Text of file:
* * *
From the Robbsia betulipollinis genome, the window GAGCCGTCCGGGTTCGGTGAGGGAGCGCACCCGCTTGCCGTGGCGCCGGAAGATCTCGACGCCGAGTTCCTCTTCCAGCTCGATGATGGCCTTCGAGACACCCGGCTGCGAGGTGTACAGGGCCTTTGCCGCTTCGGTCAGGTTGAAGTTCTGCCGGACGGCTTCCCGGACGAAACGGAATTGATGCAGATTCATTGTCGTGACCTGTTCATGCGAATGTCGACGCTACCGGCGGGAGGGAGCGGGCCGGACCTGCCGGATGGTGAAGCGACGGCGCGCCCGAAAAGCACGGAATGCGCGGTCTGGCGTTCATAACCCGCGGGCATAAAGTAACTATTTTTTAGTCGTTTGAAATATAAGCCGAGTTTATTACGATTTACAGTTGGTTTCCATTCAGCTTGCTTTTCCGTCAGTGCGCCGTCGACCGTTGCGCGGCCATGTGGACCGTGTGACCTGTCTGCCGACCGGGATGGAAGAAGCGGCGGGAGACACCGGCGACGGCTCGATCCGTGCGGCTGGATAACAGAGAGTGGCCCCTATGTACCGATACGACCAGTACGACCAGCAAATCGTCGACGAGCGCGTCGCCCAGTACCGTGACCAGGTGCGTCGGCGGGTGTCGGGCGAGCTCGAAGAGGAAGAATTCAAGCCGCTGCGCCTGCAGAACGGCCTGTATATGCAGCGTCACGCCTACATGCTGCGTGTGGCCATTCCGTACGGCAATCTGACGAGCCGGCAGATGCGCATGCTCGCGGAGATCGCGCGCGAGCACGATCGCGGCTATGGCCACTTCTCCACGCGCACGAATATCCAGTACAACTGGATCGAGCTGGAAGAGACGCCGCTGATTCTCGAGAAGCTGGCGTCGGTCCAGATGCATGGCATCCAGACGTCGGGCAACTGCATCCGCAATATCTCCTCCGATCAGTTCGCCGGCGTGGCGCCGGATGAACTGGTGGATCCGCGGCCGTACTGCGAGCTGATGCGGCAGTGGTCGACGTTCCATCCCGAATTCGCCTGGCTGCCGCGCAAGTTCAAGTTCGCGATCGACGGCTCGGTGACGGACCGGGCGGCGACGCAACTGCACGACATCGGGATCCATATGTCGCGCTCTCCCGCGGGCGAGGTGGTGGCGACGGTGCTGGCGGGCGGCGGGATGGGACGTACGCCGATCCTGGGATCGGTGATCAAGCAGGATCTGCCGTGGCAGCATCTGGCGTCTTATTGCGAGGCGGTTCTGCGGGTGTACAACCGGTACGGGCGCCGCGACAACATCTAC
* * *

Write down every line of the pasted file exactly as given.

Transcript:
From the Robbsia betulipollinis genome, the window GAGCCGTCCGGGTTCGGTGAGGGAGCGCACCCGCTTGCCGTGGCGCCGGAAGATCTCGACGCCGAGTTCCTCTTCCAGCTCGATGATGGCCTTCGAGACACCCGGCTGCGAGGTGTACAGGGCCTTTGCCGCTTCGGTCAGGTTGAAGTTCTGCCGGACGGCTTCCCGGACGAAACGGAATTGATGCAGATTCATTGTCGTGACCTGTTCATGCGAATGTCGACGCTACCGGCGGGAGGGAGCGGGCCGGACCTGCCGGATGGTGAAGCGACGGCGCGCCCGAAAAGCACGGAATGCGCGGTCTGGCGTTCATAACCCGCGGGCATAAAGTAACTATTTTTTAGTCGTTTGAAATATAAGCCGAGTTTATTACGATTTACAGTTGGTTTCCATTCAGCTTGCTTTTCCGTCAGTGCGCCGTCGACCGTTGCGCGGCCATGTGGACCGTGTGACCTGTCTGCCGACCGGGATGGAAGAAGCGGCGGGAGACACCGGCGACGGCTCGATCCGTGCGGCTGGATAACAGAGAGTGGCCCCTATGTACCGATACGACCAGTACGACCAGCAAATCGTCGACGAGCGCGTCGCCCAGTACCGTGACCAGGTGCGTCGGCGGGTGTCGGGCGAGCTCGAAGAGGAAGAATTCAAGCCGCTGCGCCTGCAGAACGGCCTGTATATGCAGCGTCACGCCTACATGCTGCGTGTGGCCATTCCGTACGGCAATCTGACGAGCCGGCAGATGCGCATGCTCGCGGAGATCGCGCGCGAGCACGATCGCGGCTATGGCCACTTCTCCACGCGCACGAATATCCAGTACAACTGGATCGAGCTGGAAGAGACGCCGCTGATTCTCGAGAAGCTGGCGTCGGTCCAGATGCATGGCATCCAGACGTCGGGCAACTGCATCCGCAATATCTCCTCCGATCAGTTCGCCGGCGTGGCGCCGGATGAACTGGTGGATCCGCGGCCGTACTGCGAGCTGATGCGGCAGTGGTCGACGTTCCATCCCGAATTCGCCTGGCTGCCGCGCAAGTTCAAGTTCGCGATCGACGGCTCGGTGACGGACCGGGCGGCGACGCAACTGCACGACATCGGGATCCATATGTCGCGCTCTCCCGCGGGCGAGGTGGTGGCGACGGTGCTGGCGGGCGGCGGGATGGGACGTACGCCGATCCTGGGATCGGTGATCAAGCAGGATCTGCCGTGGCAGCATCTGGCGTCTTATTGCGAGGCGGTTCTGCGGGTGTACAACCGGTACGGGCGCCGCGACAACATCTAC